Review – “War Room”
Although War Room is 2 hours of cloying sentimentality, clunky humor, and preachy dialogue, it is projected to dethrone Straight Outta Compton at the box office this weekend.
Alex and Steven Kendrick’s screenplay deals with real-world issues in such a heavy-handed and manipulative manner that it fails to be plausible. For example, Tony Jordan, who is portrayed poorly by T.C. Stallings, manages to almost cheat on his wife, commit a crime, and lose his job without any convincing repercussions. Because this film opens with a montage of war-related images and a voice-over, which is accompanied by an obnoxiously loud, faux inspirational score, there is no reason to believe that Tony will go to jail or that his family will suffer any real-world consequences. Although Jordan loses his job, his family manages to stay in their fancy house and help out others in need. In the stories that matter, there are memorable and irreparable consequences. In other words, this story would have had a more profound impact if the Kendrick brothers had gone out of their comfort zone and shown the characters moving to a smaller house and making other financial sacrifices as they continued to worship God.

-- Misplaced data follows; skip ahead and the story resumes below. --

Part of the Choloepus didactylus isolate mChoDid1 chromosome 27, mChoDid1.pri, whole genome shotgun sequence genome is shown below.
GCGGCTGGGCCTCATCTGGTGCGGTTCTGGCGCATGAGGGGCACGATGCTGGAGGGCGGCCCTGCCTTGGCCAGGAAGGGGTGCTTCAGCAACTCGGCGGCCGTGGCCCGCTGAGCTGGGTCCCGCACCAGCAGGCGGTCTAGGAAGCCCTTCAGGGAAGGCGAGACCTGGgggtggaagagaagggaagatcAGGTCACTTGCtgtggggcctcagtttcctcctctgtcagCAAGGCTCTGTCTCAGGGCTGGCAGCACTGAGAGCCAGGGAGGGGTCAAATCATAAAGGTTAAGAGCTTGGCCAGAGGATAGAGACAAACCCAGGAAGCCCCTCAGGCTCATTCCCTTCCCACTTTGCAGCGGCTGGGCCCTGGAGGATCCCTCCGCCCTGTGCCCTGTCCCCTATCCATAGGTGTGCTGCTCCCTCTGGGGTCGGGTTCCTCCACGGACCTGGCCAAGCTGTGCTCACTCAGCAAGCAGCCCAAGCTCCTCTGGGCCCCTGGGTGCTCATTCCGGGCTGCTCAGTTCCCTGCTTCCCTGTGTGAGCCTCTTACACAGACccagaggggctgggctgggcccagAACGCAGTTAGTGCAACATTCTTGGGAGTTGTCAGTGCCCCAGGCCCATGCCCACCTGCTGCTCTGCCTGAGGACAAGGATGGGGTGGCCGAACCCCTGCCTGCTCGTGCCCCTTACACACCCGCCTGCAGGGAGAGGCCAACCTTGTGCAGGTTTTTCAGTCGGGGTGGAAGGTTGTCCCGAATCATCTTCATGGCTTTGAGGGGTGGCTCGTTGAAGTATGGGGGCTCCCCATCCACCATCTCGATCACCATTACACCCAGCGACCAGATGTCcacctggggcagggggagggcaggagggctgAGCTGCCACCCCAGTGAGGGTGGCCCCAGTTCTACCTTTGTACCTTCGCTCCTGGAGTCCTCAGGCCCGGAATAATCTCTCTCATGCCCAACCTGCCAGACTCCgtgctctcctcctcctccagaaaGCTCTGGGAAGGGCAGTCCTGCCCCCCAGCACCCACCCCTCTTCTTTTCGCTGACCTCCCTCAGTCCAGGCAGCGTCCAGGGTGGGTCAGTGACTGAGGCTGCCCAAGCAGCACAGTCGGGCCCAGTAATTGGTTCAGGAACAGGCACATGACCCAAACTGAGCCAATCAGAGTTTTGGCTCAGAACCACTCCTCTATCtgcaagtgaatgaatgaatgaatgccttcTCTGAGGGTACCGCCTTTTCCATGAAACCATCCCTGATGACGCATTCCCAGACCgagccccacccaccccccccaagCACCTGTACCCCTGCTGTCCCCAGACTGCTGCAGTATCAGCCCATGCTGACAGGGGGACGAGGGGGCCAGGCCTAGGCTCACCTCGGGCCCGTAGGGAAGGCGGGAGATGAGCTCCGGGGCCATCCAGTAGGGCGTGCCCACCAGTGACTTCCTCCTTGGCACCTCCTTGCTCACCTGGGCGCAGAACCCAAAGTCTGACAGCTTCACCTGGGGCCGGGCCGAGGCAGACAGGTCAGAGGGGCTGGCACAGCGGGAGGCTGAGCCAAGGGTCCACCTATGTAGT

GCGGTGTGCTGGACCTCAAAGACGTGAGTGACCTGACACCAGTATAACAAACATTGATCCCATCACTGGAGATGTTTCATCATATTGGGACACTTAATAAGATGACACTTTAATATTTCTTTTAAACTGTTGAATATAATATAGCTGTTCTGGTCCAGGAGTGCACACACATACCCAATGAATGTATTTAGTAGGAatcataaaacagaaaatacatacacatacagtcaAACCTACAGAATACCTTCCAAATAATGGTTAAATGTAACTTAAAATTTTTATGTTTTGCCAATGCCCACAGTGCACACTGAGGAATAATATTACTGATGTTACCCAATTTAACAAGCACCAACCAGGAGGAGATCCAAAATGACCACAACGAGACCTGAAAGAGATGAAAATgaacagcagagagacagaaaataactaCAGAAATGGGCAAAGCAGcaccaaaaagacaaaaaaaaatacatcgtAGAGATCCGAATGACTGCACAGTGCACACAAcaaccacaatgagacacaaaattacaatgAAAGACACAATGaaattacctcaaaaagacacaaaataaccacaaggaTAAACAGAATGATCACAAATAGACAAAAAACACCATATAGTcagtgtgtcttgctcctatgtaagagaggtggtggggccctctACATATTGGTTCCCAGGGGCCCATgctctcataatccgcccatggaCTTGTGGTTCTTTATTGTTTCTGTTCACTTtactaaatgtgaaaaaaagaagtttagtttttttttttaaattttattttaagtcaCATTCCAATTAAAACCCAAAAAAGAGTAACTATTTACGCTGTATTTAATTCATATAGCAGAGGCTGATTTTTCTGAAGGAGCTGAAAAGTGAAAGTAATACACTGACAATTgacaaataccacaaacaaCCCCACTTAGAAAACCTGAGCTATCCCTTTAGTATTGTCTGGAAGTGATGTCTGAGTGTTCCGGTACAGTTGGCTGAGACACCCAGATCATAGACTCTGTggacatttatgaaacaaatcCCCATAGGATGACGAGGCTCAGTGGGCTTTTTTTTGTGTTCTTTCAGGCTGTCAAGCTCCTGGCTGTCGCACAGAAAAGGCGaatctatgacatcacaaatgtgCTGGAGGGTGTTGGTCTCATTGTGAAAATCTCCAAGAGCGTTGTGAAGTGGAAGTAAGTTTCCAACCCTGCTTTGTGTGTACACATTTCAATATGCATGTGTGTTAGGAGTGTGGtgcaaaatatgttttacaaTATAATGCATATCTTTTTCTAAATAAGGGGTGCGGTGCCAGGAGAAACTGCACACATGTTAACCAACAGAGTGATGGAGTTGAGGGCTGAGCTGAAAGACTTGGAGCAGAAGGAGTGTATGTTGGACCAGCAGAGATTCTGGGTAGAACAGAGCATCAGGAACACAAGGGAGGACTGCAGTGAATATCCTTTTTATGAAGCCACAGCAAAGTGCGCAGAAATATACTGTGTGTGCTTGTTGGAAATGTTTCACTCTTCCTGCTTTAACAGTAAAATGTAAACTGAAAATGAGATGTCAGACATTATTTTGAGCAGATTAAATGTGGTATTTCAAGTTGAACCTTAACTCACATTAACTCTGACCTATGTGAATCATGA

The dramatic impact of War Room also suffers from a lack of polished actors and actresses. None of the performances in this film seem genuine or relatable. Each actor is required to preach to the audience and cry a lot. This becomes so repetitive that, even if this film worked to a point, it would have become numbing. The unexperienced actors in this film are impaired by the Kendrick brothers’ persistent attempts at humor, which are so mundane and clunky that they are cringe-inducing.
For the love of God, Christian films need screenwriters that can write dialogue that does not preach their film’s theme. Many of the best films imply their meaning without having to preach a sermon about it. At the end of Inception, Christopher Nolan did not cut to a scene of him staring into the camera and explaining how the point of his film was to make the audience question their reality; that would have been too insulting for an otherwise intelligent science-fiction summer blockbuster. War Room is about the power of prayer in the lives of a family and an elderly woman. A good version of this film would have ended with the characters coming to accept Jesus even though they are suffering the consequences of Tony’s actions. Instead, this film ends with a character praying in a preachy manner about how the world needs to be transformed by Jesus and the power of prayer, not to mention the fact that if the ending had occurred fifteen minutes earlier, the theme would have been unaffected.
Judging by the standing ovation that the dozen audience members around me issued, War Room will satisfy its core audience, which is Christian movie fans that want to hear the gospel preached everywhere. Even from this perspective, War Room is easily the weakest product of Kendricks’ filmmaking careers. On the other hand, if you enjoy films that are not preachy and meant to indoctrinate you, then this is not for you.
Have you seen War Room? If so, what did you think?
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